A great overview of Opera Ventures by the Financial Times
Funding opera: direct to the stage
At a time when many opera houses are running into financial difficulties, a group of philanthropists is backing a charity that, with no offices and a tiny staff, staged its first opera — a new production of Mark-Anthony Turnage’s Greek — in August at this year’s Edinburgh International Festival.
With the funding behind Opera Ventures going directly into producing contemporary opera rather than overheads, its founder, John Berry, former artistic director of English National Opera (ENO), believes his new company can reinvent the way opera is produced and financed. The idea, he says, is “to put philanthropy directly on to the stage” rather than into an institution.
“When I was at ENO, we had £15m in fixed costs,” says Berry. “Our charity runs on less than £100,000 a year, yet it’s capable of producing projects that cost £800,000-£1m, which in this environment is becoming impossible for many organisations.”
Key to launching Opera Ventures and its first production is the support of a group of philanthropists, including Sarah Billinghurst Solomon, who spent more than 40 years in opera administration, 20 of those as assistant general manager for artistic affairs at the Metropolitan Opera of New York. “A lot of the future is not going to be the great big union-bound organisations,” says Billinghurst Solomon, who is chair of Opera Ventures’ artistic advisory board. “I hope they will remain, but nipping at their heels will be different ways of putting on opera.”
Joining her in backing the charity are donors such as Singapore-born philanthropist Linda Wong Davies and Peter Coates, chairman of Stoke City, the Premier League football club; he is the father of billionaire Denise Coates, who founded Bet365, one of the world’s largest online gambling sites.
For some, personal ties and admiration for Berry were what led them to support Opera Ventures. Coates, for example, is a family friend. “I’ve known him for a long time and he’s done remarkably well,” Coates says. “He’s got international status and this was something he wanted to do, so he persuaded me to donate some money.”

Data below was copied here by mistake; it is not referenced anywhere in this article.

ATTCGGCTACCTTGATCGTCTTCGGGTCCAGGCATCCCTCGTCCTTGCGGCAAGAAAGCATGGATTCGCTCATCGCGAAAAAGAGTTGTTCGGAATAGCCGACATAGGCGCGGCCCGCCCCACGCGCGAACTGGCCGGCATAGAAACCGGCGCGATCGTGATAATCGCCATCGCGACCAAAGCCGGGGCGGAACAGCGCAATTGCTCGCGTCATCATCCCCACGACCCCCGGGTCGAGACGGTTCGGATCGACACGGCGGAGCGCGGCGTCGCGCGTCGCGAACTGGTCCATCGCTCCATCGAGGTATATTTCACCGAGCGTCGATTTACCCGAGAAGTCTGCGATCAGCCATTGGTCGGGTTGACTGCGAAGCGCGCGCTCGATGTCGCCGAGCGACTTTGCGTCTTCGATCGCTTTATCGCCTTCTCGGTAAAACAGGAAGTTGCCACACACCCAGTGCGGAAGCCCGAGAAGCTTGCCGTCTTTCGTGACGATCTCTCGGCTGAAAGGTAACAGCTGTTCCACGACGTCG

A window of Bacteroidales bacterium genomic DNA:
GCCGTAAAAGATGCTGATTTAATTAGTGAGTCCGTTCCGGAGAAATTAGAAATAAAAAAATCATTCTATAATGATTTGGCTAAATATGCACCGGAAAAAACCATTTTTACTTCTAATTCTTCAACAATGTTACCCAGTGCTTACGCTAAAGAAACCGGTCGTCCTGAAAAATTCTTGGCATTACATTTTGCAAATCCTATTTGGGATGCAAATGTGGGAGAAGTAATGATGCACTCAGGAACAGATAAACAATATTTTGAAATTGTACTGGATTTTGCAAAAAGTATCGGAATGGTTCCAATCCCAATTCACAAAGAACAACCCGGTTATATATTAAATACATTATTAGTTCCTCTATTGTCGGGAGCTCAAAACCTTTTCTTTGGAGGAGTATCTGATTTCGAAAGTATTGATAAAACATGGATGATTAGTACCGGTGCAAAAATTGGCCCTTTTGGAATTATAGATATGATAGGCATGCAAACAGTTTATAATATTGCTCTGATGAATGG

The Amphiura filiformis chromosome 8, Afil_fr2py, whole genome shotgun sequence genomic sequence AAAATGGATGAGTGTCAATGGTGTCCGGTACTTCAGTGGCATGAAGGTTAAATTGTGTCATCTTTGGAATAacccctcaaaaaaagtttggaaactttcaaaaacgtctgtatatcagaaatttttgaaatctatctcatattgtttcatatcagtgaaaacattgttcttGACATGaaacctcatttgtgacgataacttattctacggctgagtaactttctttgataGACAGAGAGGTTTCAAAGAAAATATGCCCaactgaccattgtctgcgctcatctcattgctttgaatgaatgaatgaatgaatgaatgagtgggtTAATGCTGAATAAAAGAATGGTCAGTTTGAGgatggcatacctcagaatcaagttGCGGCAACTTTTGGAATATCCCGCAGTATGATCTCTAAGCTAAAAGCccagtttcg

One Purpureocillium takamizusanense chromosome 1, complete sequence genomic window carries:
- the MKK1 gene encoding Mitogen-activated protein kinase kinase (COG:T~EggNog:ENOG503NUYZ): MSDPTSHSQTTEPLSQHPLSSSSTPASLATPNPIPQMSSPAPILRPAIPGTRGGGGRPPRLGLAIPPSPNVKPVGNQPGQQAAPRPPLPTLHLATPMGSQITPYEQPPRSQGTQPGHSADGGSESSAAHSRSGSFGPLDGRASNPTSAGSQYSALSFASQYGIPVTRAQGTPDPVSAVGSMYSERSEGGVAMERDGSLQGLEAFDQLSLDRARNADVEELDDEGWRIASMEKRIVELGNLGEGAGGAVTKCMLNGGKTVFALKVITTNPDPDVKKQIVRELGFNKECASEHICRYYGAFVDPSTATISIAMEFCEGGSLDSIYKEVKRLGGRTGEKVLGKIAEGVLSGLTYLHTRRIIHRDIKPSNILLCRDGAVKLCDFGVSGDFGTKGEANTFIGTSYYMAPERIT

Lady Davies has worked with Berry through her KT Wong Foundation, which promotes cultural exchange between China and the rest of the world. “This has got an incredible pedigree,” she says. “That’s why it’s really interesting for my foundation to be involved.”
If Berry has strong supporters, he has not been without critics, with some associating his tenure with ENO financial woes. However, opera and music festival directors defended him in a 2015 letter to the Financial Times citing his use of international co-productions to raise British opera’s profile abroad while saving production expenses.
This experience will serve Berry well. Opera Ventures’ model relies on sharing its resources, as seen in Greek, which was produced in collaboration with Scottish Opera. “If Opera Ventures pays essentially for making the production and Scottish Opera and Edinburgh Festival come in with their orchestra, venue and marketing department, you’re suddenly able to produce something out of the ordinary,” he says.
At the Met, Billinghurst Solomon often worked with Berry on co-productions. “We don’t always agree, but I admire him a lot,” she says. “I think he’s going to be able to do really interesting things now that he’s unencumbered by a very large organisation.”
Jonathan Mills, former director of the Edinburgh International Festival, sees potential in the business model. “You’re sharing the risk but also sharing the opportunity,” says Sir Jonathan, who is a member of Opera Ventures’ artistic advisory board.
Critically, Berry’s new way of producing opera may appeal to the next generation of donors.
“The philanthropists I work with regularly are tired of big gifts that they think will make a transformational impact but are not clear where that money goes,” says Michelle Wright, a fundraiser who is chief executive of Cause4, which advises charities, and is now also Opera Ventures’ chief executive.
Rather than making annual donations or large bequests to an opera house, Opera Ventures’ donors can support either the organisation itself or one-off projects. And its plans to collaborate with contemporary artists could open the door to a new community of supporters. “There’s a great deal more philanthropy in visual arts than in music or opera circles,” says Sir Jonathan.
Moreover, because it is small and flexible, Opera Ventures can accommodate the desire of philanthropists to engage directly with the causes they support, says Loretta Tomasi, former ENO chief executive and executive producer for Opera Ventures. “You can do that in other organisations but it’s not always as direct.”
So far, the Opera Ventures approach to funding appears to be working. “We’ve been able to engage philanthropists who are interested in supporting the model,” says Wright, “because they know 90 per cent of their gift goes directly into the art.”
You can read the original article here.